Pretending to be an adult

On Thursdays I throw-back to a post from the archives. This is from April, 2010.

Mark and I had some friends over this evening.  This is something we haven't done in a long time.  We've had people over, but usually it involves other friends with kids, so there is a lot of chaos as we yell over the noise of the kids, and try to remember where the conversation left off before one of us was interrupted by rescuing a child off the side of the trampoline, or cutting someone's chicken, or telling the boys that they must allow the girls to play with them, etc etc.  So yeah.  The whole intentional "just adults" socializing/hosting thing . . . it's been a while.

We used to really like entertaining.  Today I felt like I was trying to re-awaken some dormant part of myself.  But simultaneously, I felt like an impostor - like I was trying to pretend to be a normal, functioning person again . . . . a person who lights candles in the evening, who puts music on the stereo, who sits and chats for two hours without falling asleep, who talks about interesting subjects beyond choosing a preschool or potty-training techniques.  And the sense of pretending, or the sense of trying to be someone I used to be . . .  the thing is, it wasn't for the benefit of the guests (although the feelings of wanting to impress where there, certainly).  But more so, there was this overwhelming feeling of wanting to be a "normal", functioning, socially-connected adult again.  And then a sad sense that I wasn't, and that something as simple as having another couple over for coffee was outside of my capabilities right now.

parentfriday

The friends that came over are single.  The guy is one of my husband's friends from high school. He's dating a cute girl in her twenties that I've only met a few times.  Something about that combination - a guy in the corporate world, who doesn't spend a lot of time with kids, and a girl still in college, coming over to my house . . . something made me start looking disapprovingly at my dirty floors, my fingernails, my formula-stained sofa, my three-inch roots, and my living room full of plastic toys.  Suddenly I was looking at myself from the gaze of my former self, and wondering when I had gotten so tired, so messy, so scattered.  So old.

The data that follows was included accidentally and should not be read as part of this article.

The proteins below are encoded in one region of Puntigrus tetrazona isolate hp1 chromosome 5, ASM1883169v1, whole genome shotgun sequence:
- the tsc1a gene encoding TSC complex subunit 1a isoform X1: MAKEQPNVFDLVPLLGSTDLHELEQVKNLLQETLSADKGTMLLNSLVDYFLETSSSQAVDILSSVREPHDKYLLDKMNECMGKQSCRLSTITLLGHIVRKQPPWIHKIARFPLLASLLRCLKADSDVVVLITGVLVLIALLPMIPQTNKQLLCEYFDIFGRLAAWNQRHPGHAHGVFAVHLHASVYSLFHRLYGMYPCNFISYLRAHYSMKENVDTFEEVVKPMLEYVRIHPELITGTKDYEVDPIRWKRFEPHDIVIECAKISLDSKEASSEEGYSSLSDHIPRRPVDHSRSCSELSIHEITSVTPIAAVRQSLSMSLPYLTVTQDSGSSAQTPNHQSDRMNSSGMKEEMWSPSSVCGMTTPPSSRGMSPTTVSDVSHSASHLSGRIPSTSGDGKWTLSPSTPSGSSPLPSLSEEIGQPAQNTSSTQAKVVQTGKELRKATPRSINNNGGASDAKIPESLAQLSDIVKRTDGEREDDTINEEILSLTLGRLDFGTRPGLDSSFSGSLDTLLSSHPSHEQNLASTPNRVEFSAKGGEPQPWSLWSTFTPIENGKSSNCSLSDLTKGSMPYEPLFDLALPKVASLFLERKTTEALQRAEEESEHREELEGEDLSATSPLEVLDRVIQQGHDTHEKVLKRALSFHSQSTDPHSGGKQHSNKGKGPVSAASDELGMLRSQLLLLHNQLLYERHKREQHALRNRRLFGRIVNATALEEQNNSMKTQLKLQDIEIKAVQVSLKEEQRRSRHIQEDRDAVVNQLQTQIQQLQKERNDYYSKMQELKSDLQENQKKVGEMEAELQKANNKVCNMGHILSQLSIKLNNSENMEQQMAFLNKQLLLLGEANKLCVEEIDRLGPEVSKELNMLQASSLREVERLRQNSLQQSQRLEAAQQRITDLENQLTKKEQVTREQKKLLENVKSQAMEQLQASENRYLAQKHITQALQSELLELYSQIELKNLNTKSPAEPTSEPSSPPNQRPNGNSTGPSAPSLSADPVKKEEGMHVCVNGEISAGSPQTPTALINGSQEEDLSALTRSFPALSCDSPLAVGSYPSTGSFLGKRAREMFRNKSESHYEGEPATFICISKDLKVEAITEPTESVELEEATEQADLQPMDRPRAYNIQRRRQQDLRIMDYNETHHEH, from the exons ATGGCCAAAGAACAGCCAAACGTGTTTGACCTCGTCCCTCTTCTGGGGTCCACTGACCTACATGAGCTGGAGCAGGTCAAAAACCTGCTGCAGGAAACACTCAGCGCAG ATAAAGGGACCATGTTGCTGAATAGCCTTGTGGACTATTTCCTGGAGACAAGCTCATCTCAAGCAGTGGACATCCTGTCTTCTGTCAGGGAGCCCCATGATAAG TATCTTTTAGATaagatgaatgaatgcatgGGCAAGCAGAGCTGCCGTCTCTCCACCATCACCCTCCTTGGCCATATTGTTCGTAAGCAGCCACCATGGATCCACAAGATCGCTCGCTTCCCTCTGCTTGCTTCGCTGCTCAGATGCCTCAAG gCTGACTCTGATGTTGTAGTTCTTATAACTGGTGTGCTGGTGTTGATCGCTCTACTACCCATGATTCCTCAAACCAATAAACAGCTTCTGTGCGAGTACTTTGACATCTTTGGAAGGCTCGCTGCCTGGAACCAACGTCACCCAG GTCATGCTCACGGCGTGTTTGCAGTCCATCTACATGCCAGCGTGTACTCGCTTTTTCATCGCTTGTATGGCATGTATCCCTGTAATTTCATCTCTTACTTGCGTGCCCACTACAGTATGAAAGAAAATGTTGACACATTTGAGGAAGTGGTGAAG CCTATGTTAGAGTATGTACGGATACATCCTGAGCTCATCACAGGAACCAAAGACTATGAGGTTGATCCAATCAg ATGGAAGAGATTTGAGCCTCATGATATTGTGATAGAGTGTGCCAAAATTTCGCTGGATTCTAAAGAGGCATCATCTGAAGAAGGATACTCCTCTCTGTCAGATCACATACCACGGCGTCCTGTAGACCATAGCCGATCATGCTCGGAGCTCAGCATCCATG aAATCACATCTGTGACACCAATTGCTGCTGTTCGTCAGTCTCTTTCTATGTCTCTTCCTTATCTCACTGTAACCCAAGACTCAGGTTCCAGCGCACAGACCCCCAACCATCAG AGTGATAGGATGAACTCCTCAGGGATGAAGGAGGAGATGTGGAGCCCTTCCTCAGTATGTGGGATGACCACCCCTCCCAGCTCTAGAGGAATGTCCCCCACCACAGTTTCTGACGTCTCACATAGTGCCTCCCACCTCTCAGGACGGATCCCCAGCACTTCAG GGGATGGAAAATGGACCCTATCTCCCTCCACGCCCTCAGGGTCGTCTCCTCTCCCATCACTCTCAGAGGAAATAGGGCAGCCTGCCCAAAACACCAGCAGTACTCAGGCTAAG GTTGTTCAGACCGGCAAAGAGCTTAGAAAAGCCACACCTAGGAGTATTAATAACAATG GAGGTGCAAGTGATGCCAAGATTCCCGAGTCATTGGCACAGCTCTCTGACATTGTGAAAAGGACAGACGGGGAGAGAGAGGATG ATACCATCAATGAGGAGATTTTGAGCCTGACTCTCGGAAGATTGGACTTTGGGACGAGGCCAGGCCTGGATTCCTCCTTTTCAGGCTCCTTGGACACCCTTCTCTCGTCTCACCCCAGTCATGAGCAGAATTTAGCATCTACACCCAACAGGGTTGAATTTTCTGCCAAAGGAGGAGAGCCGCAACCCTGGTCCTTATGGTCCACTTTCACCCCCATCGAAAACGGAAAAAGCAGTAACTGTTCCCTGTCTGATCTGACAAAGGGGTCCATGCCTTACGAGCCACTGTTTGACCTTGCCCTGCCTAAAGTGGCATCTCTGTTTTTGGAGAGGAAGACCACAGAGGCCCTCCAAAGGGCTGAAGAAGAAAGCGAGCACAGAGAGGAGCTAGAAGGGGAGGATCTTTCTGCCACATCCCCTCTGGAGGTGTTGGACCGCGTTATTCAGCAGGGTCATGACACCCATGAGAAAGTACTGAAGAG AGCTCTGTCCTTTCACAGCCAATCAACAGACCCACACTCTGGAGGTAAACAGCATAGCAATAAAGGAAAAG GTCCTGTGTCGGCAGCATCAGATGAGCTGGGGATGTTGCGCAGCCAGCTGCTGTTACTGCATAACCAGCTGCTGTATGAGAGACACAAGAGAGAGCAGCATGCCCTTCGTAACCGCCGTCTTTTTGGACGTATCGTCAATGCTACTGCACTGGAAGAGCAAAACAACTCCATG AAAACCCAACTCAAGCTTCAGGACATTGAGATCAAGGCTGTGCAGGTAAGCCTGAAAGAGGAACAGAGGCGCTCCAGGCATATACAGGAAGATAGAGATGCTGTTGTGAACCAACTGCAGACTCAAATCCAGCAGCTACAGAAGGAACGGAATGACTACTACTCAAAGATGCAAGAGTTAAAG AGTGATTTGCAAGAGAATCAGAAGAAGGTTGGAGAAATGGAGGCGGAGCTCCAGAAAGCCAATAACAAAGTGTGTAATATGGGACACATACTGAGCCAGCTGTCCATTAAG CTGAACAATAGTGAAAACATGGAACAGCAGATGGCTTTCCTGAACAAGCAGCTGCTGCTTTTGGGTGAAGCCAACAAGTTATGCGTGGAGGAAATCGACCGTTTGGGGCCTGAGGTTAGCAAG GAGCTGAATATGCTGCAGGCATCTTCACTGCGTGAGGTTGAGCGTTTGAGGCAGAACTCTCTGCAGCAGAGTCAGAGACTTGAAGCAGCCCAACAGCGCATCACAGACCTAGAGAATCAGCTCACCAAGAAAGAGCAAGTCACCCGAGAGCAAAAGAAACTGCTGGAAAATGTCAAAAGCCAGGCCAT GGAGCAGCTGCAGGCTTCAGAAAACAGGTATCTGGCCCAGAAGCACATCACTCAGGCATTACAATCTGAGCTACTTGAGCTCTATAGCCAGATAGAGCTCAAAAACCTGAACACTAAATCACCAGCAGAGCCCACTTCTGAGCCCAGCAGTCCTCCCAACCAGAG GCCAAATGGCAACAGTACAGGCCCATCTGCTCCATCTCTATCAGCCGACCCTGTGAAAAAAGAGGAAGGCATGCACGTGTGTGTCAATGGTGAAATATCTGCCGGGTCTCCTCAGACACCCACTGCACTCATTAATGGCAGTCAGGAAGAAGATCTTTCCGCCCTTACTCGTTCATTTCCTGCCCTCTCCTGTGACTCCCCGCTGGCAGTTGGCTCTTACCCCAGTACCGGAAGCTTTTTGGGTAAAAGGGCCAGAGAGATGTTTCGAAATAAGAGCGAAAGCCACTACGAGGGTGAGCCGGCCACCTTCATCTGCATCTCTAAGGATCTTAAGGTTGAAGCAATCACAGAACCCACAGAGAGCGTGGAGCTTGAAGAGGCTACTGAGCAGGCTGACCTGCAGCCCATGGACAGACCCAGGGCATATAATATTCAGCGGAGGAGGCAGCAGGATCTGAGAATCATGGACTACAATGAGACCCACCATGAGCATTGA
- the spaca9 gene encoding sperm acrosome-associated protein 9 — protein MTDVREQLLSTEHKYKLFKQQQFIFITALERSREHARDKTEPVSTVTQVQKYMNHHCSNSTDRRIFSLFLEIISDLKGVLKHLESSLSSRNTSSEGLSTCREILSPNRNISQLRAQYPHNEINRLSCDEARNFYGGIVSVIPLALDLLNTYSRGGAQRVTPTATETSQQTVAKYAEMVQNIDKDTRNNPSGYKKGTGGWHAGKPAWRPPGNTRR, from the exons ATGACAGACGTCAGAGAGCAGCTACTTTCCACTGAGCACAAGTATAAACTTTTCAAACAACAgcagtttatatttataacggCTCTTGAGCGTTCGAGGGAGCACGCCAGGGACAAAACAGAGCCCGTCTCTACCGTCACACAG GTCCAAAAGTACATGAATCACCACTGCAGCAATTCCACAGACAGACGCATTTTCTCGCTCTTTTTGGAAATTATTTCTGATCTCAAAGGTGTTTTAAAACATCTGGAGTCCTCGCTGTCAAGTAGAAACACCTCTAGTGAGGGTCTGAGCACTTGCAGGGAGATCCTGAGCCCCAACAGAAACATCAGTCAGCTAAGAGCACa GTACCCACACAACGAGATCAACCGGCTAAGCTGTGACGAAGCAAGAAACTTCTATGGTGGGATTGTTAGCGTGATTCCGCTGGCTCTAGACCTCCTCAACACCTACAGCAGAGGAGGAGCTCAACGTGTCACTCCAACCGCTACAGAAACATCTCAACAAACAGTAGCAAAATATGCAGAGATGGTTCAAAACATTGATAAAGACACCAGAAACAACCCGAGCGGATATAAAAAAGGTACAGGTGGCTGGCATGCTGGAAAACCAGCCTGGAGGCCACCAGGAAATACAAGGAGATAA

I did manage to get the house decently clean, and the kids in pajamas before they came.  I didn't, however, manage to wash or brush my own hair today (or to pick up the prescription at Target that  has been waiting for three days, or return the overdue library books or return one single email.  But I digress).

And as they arrived, it was as I expected.  They seemed refreshed and energetic, bearing a cute jug of high-end beer.  She was adorable.  She did brush her hair this morning.  Her toenails were painted, her clothes were not caked in baby food.  Her purse was not overflowing with diapers and sippy cups.   She was funny and charming.  So was he.

When they arrived, my kids were doing their usual routine of running through the house full-speed, trying to avoid bedtime.  Not five minutes in, I could see them grimace at the noise level.  It was loud.  I was self-conscious.  And then, the question.  The question that was sort of a joke, but also an observation.  An observation tinged with a little pity, and maybe just a hint of concern.

"Is it always this loud?"

Yes.  It is.

The kids went down.  The guests both went to the bathroom.  I winced at the thought of how that room smells (a result of two boys with very bad aim and a neglected diaper genie).   I made excuses.  Haha - the bathroom stinks.  Haha - don't mind the laundry in the hallway.  Haha - that drywall hasn't been patched yet.  Haha - sorry the hand towels are so dirty.  Haha - Kristen SHUT UP.

We chatted.  It was nice.  They were lovely.  We laughed at the chasm between us as we discussed carpooling to a mutual friends wedding, and debated whether we should drive in their Porsche or our minivan.  Haha - I have a minivan.

But still . . . I felt like I was pretending.  Pretending to be more than a tired, frazzled, overwhelmed mom.  Pretending to be a grown-up.  But a younger grown-up?

I don't know.

It was a simple evening with friends, but it brought up a lot of stuff for me. I need to be more content.  I need to be more grateful for my kids, and less whiny about the inevitable obstacles in this lifestage. I need to stop assuming that the fatigue I feel this week is the way I will feel forever.  I need to get more sleep.   At the same time, I need to take some breaks from the preschool set.  I need to figure out how to be a social being and not just a mom.
I need to find more balance.  And I need a pedicure.  Stat.




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